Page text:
Jerusalem was the theatrical equivalent of a mighty concerto, with Rylance as the thrilling soloist and the rest of the cast as his crack supporting musicians. In contrast The River is like a subtly crafted piece of chamber music. It is teasing, haunting and hushed, with just three speaking roles for unnamed characters. It is also damnably difficult to write about as there is a mystery at its heart that I must not reveal... West suggests darker depths beneath the central character’s apparently innocent, love-struck enthusiasm, and makes Butterworth’s thrilling nature writing really sing. And there are two neatly defined and contrasting performances from Miranda Raison and Laura Donnelly as the two women.... The River may not achieve the knockout impact of Jerusalem, but this subtle, troubling piece is likely to nag away in the memory of all who see it.
It'd be over-simplifying the play's ambiguities to call it a ghost story, but Rickson's production certainly aims to chill (if it's a coincidence it's playing over Halloween, it's a happy one)... The River is a swirling mist of memory, magical realism and hinted-at folklore, bound by some terrific acting and the gorgeous bucolic lyricism of Butterworth's language. What it all means will be up to your personal interpretation... And as with Jerusalem its strangeness is sugared by a lot of very good jokes (most of them about fishing) and a superb performance from its lead man. West's overgrown, socially inept boy scout is awkward charm personified, yet by the end one feels frightened by him without quite being able to say why.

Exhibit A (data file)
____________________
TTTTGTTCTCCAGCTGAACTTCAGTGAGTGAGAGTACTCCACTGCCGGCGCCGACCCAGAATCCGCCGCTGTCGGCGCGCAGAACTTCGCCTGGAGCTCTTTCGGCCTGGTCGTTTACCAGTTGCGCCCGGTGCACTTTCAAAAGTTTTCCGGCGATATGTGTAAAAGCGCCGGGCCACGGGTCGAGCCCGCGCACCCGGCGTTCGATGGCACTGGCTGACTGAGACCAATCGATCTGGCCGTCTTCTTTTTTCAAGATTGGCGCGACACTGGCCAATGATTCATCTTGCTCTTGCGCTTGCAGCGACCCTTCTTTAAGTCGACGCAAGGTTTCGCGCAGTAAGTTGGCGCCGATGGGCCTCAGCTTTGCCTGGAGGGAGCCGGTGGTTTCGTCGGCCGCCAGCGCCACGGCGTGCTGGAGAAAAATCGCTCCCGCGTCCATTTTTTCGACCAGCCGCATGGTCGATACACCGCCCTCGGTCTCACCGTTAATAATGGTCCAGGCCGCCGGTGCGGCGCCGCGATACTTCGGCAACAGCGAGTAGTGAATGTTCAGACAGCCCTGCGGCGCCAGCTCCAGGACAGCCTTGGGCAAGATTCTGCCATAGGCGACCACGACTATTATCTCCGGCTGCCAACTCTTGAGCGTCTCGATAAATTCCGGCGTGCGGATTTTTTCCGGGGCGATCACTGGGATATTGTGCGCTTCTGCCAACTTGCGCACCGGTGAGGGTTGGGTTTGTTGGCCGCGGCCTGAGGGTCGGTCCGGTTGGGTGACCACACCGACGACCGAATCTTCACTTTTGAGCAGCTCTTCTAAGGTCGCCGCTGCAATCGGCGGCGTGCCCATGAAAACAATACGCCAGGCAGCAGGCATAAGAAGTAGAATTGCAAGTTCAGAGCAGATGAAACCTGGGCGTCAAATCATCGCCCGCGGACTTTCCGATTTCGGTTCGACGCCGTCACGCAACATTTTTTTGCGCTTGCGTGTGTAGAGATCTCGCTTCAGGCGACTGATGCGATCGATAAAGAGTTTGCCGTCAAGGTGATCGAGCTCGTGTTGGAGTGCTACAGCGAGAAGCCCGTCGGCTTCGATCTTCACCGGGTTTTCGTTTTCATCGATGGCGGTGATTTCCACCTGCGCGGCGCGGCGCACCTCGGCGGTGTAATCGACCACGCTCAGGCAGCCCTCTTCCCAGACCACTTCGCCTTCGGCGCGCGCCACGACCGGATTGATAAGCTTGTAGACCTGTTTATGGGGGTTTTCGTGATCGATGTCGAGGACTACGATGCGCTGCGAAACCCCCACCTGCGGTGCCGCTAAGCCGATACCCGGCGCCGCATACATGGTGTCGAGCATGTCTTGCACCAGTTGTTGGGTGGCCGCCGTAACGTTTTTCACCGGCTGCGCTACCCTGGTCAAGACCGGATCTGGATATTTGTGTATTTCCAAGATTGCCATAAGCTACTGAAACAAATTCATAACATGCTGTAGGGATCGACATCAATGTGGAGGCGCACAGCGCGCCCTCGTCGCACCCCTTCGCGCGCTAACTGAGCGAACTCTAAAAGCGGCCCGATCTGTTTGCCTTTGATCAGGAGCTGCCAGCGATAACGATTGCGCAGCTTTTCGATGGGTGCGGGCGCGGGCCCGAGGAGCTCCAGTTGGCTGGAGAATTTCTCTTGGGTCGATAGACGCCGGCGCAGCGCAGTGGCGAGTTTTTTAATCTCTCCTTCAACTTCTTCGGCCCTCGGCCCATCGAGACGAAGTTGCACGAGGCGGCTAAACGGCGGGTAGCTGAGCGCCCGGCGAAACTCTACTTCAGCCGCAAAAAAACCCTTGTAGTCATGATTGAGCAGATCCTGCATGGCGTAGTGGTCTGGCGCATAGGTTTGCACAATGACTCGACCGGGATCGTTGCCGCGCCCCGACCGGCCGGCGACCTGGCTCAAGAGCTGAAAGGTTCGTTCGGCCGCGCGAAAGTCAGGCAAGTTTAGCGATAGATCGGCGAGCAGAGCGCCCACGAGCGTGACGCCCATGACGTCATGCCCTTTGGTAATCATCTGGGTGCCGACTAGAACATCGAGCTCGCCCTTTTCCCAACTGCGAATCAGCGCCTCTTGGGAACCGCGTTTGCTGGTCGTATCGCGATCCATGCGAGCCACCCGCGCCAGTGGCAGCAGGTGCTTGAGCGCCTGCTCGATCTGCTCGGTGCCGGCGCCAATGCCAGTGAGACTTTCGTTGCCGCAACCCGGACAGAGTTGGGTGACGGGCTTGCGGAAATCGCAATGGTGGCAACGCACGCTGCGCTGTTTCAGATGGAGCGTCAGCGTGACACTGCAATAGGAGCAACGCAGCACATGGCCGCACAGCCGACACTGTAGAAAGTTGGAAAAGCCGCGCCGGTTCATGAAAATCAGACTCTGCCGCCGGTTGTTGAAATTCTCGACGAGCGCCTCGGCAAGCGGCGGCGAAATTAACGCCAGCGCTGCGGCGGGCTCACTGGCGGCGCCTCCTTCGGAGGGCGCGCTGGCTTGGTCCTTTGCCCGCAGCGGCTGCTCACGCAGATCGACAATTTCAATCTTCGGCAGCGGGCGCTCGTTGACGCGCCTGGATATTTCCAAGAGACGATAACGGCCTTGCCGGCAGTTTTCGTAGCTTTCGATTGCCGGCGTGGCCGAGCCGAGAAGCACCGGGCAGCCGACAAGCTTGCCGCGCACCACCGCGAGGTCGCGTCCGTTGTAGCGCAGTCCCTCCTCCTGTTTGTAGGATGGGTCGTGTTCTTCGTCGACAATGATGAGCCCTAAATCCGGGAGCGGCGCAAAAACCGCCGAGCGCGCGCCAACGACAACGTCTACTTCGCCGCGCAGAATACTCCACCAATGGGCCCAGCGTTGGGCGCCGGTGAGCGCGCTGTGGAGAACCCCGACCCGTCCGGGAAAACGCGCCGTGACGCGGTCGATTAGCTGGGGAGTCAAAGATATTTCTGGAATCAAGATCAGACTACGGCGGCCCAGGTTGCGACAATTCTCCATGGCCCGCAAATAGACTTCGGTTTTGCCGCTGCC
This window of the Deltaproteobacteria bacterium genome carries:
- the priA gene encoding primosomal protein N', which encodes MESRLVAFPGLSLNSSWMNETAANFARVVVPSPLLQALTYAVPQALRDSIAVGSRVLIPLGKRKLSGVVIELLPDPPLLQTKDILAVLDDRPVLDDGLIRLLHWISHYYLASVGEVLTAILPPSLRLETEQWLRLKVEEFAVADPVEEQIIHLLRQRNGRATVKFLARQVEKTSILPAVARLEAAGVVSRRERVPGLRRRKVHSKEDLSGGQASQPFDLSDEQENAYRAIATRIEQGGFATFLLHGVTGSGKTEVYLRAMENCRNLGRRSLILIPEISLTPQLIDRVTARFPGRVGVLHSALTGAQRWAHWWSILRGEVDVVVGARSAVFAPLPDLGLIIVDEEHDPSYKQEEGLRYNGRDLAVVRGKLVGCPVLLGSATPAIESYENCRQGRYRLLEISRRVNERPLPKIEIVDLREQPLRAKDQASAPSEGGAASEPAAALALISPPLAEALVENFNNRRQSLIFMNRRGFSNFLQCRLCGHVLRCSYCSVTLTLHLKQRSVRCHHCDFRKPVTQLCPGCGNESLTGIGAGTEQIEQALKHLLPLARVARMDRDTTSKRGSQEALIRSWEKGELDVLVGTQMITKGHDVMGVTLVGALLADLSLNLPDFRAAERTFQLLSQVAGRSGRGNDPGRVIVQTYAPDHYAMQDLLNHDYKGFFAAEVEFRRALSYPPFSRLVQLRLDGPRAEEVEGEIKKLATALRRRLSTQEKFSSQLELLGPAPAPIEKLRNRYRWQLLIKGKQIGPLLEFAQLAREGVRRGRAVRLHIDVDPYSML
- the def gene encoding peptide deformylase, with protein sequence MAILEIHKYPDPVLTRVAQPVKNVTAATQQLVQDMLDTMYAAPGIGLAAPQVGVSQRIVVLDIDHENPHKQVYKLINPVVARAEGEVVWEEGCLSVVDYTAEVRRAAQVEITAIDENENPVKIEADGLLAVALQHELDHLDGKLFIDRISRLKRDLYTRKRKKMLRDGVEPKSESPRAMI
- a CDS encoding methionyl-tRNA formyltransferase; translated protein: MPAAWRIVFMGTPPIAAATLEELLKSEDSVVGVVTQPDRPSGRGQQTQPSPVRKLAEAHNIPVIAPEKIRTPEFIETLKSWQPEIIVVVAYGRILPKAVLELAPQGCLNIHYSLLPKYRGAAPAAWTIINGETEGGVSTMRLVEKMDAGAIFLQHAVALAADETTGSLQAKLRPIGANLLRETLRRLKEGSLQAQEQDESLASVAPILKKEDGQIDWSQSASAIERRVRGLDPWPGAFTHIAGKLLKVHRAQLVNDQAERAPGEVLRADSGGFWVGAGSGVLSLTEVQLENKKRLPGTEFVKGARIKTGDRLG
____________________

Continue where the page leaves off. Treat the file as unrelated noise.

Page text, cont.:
Hot playwright Jez Butterworth may have hooked another winner but his potent new play is showing in such a tiny studio that few will be able to catch it... Mr Butterworth’s last success was Jerusalem, set in darkest Wiltshire. He is good at confronting his urban audiences with vistas of nature. Away from concrete, man reverts to something more feral. How much more interesting it is, as a theatregoer, to hear talk about river pools and highland gorges - and even fishing tackle - than to be subjected to the usual cityscape cliches... On stage Mr West is brilliantly liquid. I wish he would not pronounce 'lure' in an American manner but otherwise his performance is faultless.
Short of setting himself on fire in the Royal Albert Hall, it’s hard to see what Jez Butterworth could have done as an encore commensurate with the stonking transatlantic triumph of Jerusalem... the first thing I should say, having now seen Ian Rickson’s spellbinding, exquisitely modulated production, is that getting into The River is well worth any additional hassle you may have to go through with the booking. Lyrical and tricksy, occasionally droll and ultimately desolating, this intimate three-hander unfolds like a tantalising cross between a piece of deeply felt poetry and a sleight-of-hand puzzle... In its pacing, Rickson’s production is beautifully responsive to the musicality of the play’s patterning and Dominic West turns in a compellingly layered performance as the Man.